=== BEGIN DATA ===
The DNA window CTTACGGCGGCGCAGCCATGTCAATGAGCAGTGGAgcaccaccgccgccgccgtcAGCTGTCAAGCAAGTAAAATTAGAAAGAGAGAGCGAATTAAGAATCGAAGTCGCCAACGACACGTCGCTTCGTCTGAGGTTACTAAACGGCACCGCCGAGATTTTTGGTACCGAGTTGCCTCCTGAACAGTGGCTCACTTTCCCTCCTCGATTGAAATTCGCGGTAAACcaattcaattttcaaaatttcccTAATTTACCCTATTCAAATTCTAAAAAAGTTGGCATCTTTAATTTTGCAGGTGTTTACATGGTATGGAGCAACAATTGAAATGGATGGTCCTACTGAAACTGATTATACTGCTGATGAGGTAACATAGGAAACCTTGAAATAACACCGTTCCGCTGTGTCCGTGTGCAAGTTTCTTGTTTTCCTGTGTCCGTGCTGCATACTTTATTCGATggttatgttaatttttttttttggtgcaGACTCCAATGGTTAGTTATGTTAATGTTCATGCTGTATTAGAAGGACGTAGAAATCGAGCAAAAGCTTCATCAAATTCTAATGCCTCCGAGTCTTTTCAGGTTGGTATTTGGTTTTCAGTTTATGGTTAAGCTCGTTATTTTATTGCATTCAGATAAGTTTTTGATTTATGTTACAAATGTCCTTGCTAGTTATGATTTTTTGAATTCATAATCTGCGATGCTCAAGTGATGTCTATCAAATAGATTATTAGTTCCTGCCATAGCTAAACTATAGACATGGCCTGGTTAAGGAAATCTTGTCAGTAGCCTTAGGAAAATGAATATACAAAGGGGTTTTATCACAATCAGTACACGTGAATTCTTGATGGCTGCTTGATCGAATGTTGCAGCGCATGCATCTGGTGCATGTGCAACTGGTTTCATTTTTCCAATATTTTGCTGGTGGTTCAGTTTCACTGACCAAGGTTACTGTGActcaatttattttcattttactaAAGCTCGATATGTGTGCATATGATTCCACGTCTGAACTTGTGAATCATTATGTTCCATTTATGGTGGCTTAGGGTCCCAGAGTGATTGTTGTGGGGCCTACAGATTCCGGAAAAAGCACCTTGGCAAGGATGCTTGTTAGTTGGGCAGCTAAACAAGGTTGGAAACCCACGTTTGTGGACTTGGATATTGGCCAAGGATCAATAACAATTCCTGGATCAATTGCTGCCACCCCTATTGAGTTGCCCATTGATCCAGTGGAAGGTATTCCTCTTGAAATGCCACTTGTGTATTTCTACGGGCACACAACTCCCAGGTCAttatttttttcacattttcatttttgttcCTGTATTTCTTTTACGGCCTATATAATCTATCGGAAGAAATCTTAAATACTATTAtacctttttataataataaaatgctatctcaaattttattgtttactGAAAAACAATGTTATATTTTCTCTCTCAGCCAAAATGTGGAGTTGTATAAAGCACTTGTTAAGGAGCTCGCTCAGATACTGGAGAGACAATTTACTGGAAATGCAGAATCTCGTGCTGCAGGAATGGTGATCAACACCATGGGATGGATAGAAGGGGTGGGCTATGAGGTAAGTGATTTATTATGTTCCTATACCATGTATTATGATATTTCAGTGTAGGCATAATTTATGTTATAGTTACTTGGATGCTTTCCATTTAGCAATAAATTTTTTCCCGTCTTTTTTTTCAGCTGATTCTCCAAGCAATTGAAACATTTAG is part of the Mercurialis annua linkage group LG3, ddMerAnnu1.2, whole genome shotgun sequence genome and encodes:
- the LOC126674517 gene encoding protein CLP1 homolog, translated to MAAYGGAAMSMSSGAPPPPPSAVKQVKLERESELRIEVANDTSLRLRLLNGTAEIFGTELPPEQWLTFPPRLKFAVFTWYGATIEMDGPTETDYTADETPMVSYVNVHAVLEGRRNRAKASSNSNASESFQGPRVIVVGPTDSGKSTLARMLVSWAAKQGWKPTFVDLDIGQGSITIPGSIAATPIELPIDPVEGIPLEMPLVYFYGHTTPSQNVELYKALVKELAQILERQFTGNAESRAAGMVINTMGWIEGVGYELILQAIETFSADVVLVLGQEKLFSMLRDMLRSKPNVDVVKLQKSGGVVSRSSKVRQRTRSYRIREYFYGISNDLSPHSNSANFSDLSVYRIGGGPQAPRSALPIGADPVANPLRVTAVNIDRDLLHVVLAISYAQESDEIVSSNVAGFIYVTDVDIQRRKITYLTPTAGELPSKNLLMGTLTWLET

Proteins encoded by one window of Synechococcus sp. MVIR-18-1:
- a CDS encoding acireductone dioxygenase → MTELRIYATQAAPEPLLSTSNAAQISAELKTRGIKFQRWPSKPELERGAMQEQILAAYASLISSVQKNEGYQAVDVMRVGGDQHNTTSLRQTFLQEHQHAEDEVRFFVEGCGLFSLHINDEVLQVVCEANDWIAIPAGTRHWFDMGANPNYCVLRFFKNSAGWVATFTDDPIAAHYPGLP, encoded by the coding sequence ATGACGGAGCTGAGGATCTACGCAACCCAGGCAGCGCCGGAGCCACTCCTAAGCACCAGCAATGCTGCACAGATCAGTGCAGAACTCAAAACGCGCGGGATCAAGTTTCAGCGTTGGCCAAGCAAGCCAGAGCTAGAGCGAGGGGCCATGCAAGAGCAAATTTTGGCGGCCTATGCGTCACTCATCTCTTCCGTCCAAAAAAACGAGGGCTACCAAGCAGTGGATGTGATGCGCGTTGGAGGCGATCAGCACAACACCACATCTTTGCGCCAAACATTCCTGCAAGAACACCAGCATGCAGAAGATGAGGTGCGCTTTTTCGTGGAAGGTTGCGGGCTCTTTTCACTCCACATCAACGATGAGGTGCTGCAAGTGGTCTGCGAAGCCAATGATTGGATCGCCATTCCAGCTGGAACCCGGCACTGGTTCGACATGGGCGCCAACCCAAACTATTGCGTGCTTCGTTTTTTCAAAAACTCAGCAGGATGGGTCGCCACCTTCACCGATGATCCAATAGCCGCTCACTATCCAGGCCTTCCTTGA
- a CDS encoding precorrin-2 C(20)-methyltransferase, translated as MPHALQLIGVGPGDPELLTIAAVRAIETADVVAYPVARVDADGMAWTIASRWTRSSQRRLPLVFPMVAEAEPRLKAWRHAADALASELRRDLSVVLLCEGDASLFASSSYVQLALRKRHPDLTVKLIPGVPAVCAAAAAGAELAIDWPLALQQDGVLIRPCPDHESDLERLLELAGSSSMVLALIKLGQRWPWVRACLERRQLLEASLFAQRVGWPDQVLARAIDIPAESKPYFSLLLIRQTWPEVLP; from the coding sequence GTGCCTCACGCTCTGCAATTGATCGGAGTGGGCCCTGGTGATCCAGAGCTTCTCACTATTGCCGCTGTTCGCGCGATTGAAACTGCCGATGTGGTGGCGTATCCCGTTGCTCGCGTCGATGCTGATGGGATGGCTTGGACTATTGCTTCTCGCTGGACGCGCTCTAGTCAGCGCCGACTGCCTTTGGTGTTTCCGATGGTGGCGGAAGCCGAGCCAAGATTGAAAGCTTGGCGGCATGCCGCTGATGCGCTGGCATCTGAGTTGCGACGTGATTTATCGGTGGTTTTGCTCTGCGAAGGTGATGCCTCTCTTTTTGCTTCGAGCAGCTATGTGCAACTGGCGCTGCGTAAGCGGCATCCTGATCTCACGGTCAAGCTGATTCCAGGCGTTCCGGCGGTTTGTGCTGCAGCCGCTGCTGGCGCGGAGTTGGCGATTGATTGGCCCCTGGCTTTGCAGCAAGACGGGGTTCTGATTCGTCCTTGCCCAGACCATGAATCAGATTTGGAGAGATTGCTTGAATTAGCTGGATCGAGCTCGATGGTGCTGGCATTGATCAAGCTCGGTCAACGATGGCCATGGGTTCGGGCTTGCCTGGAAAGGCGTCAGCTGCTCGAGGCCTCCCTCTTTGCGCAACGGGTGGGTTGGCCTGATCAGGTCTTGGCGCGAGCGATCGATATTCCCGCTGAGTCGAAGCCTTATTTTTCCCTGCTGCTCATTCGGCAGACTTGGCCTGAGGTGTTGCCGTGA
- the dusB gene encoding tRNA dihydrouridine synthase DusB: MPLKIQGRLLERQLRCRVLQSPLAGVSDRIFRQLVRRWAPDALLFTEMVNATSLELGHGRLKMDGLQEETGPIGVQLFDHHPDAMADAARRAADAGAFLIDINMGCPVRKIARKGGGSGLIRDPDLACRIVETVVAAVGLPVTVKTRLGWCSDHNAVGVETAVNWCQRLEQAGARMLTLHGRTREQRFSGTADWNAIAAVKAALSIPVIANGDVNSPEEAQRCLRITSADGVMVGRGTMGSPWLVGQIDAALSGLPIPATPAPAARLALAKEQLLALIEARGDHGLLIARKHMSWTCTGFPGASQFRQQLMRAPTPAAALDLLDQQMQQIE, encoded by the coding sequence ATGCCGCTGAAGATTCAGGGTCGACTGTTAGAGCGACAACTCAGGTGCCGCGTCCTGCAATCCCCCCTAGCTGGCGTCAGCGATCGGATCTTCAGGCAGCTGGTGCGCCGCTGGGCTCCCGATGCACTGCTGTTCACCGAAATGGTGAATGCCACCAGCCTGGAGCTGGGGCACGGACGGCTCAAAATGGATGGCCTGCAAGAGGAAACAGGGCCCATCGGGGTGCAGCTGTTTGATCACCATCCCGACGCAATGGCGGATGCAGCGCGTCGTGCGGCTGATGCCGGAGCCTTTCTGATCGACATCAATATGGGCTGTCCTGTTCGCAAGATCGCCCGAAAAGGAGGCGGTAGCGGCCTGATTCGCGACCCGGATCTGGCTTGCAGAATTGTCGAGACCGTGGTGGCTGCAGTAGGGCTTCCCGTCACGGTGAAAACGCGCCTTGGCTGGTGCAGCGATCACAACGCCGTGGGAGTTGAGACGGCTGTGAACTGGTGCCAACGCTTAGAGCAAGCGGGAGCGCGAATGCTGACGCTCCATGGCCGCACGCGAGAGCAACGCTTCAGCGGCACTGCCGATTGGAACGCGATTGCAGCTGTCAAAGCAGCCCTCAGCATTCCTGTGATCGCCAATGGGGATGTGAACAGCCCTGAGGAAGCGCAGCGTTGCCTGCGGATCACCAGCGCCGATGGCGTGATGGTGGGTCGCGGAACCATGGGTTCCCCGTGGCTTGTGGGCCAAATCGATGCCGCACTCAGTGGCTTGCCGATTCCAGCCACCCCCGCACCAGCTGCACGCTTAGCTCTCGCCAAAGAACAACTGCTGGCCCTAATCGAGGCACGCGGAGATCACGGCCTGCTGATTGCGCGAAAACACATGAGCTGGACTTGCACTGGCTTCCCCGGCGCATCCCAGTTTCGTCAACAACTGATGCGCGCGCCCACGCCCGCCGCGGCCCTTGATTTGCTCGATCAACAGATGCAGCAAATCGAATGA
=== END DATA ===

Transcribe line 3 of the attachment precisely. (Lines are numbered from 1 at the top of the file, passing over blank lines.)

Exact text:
Proteins encoded by one window of Synechococcus sp. MVIR-18-1: